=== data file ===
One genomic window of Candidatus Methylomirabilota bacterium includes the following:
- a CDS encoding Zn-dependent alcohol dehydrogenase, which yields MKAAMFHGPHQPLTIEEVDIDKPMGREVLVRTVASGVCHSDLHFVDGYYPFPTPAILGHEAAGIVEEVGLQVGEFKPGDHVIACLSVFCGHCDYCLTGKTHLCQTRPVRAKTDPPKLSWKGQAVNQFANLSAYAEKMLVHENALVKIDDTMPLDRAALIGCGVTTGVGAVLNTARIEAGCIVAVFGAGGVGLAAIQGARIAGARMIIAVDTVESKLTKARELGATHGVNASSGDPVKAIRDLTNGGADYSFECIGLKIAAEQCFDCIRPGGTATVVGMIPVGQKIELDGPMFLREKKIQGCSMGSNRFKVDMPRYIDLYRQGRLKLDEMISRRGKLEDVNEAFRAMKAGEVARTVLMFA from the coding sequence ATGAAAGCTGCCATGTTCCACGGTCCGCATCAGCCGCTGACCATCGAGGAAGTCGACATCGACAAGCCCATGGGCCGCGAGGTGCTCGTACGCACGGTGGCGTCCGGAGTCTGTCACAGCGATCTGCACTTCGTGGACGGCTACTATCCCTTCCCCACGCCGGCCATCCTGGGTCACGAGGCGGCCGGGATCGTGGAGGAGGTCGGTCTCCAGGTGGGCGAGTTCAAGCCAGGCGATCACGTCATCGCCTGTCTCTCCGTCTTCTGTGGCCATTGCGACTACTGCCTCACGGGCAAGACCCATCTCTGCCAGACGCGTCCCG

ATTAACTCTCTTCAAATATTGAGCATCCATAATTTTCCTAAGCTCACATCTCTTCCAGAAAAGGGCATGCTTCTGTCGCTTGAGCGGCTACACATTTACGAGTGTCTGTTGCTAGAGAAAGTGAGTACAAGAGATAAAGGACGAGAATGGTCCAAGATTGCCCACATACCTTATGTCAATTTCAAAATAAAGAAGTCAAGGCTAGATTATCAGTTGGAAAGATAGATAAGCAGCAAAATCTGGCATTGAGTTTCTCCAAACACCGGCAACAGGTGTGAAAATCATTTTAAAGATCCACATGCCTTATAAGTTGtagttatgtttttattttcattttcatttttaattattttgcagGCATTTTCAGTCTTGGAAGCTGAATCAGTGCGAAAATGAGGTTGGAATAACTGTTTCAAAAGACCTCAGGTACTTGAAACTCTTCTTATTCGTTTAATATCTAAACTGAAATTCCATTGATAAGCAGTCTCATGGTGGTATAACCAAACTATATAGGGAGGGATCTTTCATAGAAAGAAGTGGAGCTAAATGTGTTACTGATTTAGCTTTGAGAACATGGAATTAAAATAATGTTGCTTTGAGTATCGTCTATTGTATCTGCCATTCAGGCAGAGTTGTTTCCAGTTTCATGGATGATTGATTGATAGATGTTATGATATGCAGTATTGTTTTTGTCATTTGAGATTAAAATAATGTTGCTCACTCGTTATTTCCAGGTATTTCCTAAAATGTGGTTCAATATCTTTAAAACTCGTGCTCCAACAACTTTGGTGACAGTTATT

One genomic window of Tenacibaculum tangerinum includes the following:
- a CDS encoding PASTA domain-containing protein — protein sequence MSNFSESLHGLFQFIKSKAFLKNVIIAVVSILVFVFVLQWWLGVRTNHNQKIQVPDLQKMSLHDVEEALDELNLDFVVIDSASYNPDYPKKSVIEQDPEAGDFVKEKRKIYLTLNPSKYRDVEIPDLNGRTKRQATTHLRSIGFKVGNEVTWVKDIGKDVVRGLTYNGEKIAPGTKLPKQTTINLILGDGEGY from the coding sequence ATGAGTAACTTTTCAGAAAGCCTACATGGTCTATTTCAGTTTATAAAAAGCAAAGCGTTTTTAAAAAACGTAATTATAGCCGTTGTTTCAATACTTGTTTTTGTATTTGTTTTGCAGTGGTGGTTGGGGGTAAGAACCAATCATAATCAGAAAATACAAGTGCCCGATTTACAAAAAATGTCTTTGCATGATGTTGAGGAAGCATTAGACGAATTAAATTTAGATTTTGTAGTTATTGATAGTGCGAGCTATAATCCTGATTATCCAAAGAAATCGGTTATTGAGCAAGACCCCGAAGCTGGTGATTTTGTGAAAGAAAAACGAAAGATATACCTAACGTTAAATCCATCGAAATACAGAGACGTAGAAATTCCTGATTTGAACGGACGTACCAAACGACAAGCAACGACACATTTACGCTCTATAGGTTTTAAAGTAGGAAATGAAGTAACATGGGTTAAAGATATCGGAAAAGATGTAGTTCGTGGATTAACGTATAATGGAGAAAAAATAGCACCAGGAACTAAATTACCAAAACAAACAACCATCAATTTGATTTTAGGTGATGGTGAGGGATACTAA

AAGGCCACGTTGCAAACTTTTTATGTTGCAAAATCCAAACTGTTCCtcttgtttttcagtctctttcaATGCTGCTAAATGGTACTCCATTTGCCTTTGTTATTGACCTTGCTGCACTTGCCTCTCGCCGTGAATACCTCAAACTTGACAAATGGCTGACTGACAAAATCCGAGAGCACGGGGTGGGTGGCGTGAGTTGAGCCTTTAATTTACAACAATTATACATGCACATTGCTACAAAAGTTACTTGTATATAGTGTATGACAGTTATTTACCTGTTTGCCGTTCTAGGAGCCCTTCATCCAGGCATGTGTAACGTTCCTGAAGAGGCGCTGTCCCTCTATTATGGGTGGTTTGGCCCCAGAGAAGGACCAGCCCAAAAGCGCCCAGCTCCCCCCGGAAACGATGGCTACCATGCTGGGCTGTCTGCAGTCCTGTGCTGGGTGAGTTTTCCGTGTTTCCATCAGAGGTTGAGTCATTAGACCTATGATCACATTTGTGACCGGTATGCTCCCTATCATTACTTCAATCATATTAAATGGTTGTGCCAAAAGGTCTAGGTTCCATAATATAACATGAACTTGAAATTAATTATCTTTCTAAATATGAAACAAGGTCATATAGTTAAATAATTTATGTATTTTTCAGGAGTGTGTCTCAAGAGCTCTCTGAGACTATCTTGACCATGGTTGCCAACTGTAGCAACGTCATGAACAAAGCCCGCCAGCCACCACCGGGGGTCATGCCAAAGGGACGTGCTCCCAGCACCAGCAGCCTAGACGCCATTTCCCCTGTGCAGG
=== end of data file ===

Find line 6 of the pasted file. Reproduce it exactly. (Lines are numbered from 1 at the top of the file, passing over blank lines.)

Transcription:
AAGGCCACGTTGCAAACTTTTTATGTTGCAAAATCCAAACTGTTCCtcttgtttttcagtctctttcaATGCTGCTAAATGGTACTCCATTTGCCTTTGTTATTGACCTTGCTGCACTTGCCTCTCGCCGTGAATACCTCAAACTTGACAAATGGCTGACTGACAAAATCCGAGAGCACGGGGTGGGTGGCGTGAGTTGAGCCTTTAATTTACAACAATTATACATGCACATTGCTACAAAAGTTACTTGTATATAGTGTATGACAGTTATTTACCTGTTTGCCGTTCTAGGAGCCCTTCATCCAGGCATGTGTAACGTTCCTGAAGAGGCGCTGTCCCTCTATTATGGGTGGTTTGGCCCCAGAGAAGGACCAGCCCAAAAGCGCCCAGCTCCCCCCGGAAACGATGGCTACCATGCTGGGCTGTCTGCAGTCCTGTGCTGGGTGAGTTTTCCGTGTTTCCATCAGAGGTTGAGTCATTAGACCTATGATCACATTTGTGACCGGTATGCTCCCTATCATTACTTCAATCATATTAAATGGTTGTGCCAAAAGGTCTAGGTTCCATAATATAACATGAACTTGAAATTAATTATCTTTCTAAATATGAAACAAGGTCATATAGTTAAATAATTTATGTATTTTTCAGGAGTGTGTCTCAAGAGCTCTCTGAGACTATCTTGACCATGGTTGCCAACTGTAGCAACGTCATGAACAAAGCCCGCCAGCCACCACCGGGGGTCATGCCAAAGGGACGTGCTCCCAGCACCAGCAGCCTAGACGCCATTTCCCCTGTGCAGG